Member Since: Posts: Comments:
..DANGEROUSLY HOT AND HUMID CONDITIONS ACROSS EASTERN SOUTH
FLORIDA THROUGH EARLY EVENING AND POSSIBLY ON THURSDAY...


Little rain chances with SW flow in place again, eeekk.
Member Since: Posts: Comments:
Question: Has a Typhoon ever developed between China and Japan?

NOGAPS has a system developing there in 30hrs

Member Since: Posts: Comments:
hurricanes or no hurricanes,,living in Florida from June to October is just horrible.
That's why I leave.
Member Since: Posts: Comments:
Ex-94L is still looking good, top right

Member Since: Posts: Comments:
61. JRRP
the forecast is more weakly now that some weeks ago

Member Since: Posts: Comments:
In my corner of Orlando we haven't gotten that much rain at all over the last few weeks. I know some areas are swamped but I really hope we get a few good 1"+ rains in the next couple weeks. Are any of the models showing development from the blob in near Honduras?
Member Since: Posts: Comments:
Fact: Since records began in 1950, a hurricane,TS or TD has never made landfall in VA (includes eastern shore) We've been impacted by tropical weather that hit the east coast from the carolinas to Florida but we've never received a direct landfall in VA
Member Since: Posts: Comments:
here is an interesting thought

2010 looks like it could be a busy season based on the fluctuations of El Nino/La Nina

Look at the last 3 cycles with this naming list.

1992: Slow season but had Andrew
1998: Acrive season, late start, had Georges and Mitch; deadliest season in recent memory
2004: Active season, late start, Charley, Frances, Ivan and Jeanne all hit Florida

Member Since: Posts: Comments:
Charley and Frances hit Texas in 1998

They hit Florida in 2004

Member Since: Posts: Comments:
Quoting Skyepony:
Great blog Jeff. Interesting the EPW events occurred the year before FL had it's worst fire seasons in recent years. 1998 & '83 were really bad state burning events, & '88 was memorable as well.


One can also tie record breaking cold spells in Florida with the year after theory.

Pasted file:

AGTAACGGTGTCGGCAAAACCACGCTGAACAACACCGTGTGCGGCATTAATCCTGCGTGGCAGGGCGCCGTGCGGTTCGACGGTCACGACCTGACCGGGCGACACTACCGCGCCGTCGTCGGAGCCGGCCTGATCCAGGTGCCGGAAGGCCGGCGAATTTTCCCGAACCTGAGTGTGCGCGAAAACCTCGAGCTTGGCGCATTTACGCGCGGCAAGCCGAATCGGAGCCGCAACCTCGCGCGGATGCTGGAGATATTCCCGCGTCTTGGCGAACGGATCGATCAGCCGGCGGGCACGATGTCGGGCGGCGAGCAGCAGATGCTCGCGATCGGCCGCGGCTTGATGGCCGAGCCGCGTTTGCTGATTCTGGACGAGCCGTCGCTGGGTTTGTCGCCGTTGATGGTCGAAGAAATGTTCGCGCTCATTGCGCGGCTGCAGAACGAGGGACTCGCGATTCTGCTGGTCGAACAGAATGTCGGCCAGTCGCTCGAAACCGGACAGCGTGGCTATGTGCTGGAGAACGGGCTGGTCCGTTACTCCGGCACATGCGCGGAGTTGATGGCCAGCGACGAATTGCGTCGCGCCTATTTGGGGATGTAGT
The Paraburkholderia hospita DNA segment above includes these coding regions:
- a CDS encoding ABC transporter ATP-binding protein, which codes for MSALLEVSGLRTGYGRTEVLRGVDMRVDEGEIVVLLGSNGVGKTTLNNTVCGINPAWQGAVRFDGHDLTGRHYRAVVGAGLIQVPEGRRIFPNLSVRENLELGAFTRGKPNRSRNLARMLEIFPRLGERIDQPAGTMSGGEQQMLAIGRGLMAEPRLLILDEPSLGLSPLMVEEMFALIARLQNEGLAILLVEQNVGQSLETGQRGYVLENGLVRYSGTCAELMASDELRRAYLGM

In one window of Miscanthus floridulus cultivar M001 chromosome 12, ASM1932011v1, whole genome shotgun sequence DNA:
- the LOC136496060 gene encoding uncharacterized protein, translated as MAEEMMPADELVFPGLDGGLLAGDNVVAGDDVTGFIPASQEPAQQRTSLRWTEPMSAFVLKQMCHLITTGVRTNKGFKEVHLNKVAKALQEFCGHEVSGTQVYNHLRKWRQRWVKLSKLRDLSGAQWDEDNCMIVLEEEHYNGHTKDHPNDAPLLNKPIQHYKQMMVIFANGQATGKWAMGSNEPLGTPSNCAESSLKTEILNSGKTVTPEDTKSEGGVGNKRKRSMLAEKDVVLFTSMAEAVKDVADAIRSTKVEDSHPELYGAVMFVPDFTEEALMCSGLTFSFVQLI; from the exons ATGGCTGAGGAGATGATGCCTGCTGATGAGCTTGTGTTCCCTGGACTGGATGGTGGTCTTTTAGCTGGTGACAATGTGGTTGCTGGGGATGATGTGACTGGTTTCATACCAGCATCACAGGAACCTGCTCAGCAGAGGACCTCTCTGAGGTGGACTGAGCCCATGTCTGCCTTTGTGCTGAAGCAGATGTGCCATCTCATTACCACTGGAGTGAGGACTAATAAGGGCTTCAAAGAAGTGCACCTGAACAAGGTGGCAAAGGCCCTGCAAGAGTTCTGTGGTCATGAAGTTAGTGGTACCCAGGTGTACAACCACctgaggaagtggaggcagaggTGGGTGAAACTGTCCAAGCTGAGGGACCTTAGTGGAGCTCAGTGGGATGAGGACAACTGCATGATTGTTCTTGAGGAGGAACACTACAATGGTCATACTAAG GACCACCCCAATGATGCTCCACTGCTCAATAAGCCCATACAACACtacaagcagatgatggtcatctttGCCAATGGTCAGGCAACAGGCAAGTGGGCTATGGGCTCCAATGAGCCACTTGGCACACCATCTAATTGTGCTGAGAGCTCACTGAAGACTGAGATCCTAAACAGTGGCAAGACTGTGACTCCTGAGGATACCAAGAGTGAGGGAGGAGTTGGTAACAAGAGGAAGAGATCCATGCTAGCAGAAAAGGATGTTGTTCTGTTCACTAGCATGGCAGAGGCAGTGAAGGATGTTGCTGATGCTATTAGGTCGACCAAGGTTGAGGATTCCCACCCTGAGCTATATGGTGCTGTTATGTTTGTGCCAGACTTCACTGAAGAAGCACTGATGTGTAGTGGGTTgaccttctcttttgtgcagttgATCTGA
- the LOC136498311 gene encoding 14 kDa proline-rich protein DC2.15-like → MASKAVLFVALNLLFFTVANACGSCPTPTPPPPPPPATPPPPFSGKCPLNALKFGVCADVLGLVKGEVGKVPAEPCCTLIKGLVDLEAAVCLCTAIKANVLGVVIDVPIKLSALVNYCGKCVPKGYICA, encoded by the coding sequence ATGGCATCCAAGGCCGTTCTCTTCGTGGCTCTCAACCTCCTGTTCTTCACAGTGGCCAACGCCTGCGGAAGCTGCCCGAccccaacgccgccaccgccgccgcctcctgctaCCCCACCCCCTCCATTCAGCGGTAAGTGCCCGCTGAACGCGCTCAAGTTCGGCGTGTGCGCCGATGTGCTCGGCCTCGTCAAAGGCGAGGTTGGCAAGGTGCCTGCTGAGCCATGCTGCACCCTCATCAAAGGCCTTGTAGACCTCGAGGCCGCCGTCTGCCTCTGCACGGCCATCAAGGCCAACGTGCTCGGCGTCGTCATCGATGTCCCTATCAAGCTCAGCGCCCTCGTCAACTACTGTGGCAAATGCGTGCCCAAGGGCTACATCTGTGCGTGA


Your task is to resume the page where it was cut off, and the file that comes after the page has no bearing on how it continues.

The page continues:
As follows are all significant crop damaging freeze events between 1950-2003. These dates represent the coldest day of the freeze event, with many of the events experiencing 2-4 days below freezing. Events with and * represent exceptionally damaging freezes to the citrus industry.

01/12/1982 *
01/24/1987
01/19/1997 *
01/24/2003


NEXT?
01/22/2009*
Member Since: Posts: Comments:

Strongs winds in the Blob off Honduras
Member Since: Posts: Comments:

Have a look at this Link.... does the "blob" have sum spin to it?
Member Since: Posts: Comments:
Quoting CybrTeddy:
It really, really, really needs to stop raining in Florida and spread some of it around. Just wont stop raining.


you must be north of me.....we haven't got all that much. but north of me has been getting hammered all week.
Member Since: Posts: Comments:
Solar System's Wild Weather

Member Since: Posts: Comments:
Quoting CybrTeddy:
It really, really, really needs to stop raining in Florida and spread some of it around. Just wont stop raining.

This is how we felt in the Northeast for the entire month of June. :)

Have fun. We finally have sunny days up here.
Member Since: Posts: Comments:
Send the rain to Texas... we need it.
Member Since: Posts: Comments:
Ahh... evolving El Ninos. What will the future hold?

Thanks Dr. M for the update.
Member Since: Posts: Comments:
We wont be getting fires this year, its raining to much. Drastic turnaround from the last 2 years.
Member Since: December 31, 1969 Posts: Comments:
44. Skyepony (Mod)
Thanks for the TCHP links ya'll. I tried e-mailing them but there is some server error with the contact mailing addresses.

Oss~ You may be right. I do remember '83 & '98 being dry years with really large fires. It's hard to forget years when you get a sprinkler system together for your roof.. Maybe it's more a cause of rediculous big fires than more fires. '85 which is another dry fire year behind '98. Seems like it was worse in '83 but that was probibly a stubborn swamp fire (I was pretty young). Looking at that FL site which did look at drought & fire, then compared to the enso history page the corrilation looks like the La Nina following the EPW years are the worst FL fire years..
Member Since: December 31, 1969 Posts: Comments:
It really, really, really needs to stop raining in Florida and spread some of it around. Just wont stop raining.
Member Since: December 31, 1969 Posts: Comments:

Viewing: 93 - 43

Page: 1 | 2 | 3 | 4 | 5 | 6 | 7 | 8 | 9 | 10 | 11 | 12 | 13 | 14 | 15 | 16 | 17 | 18 | 19 | 20 | 21 | 22 | 23Blog Index

Top of Page

Category 6™

About

Cat 6 lead authors: WU cofounder Dr. Jeff Masters (right), who flew w/NOAA Hurricane Hunters 1986-1990, & WU meteorologist Bob Henson, @bhensonweather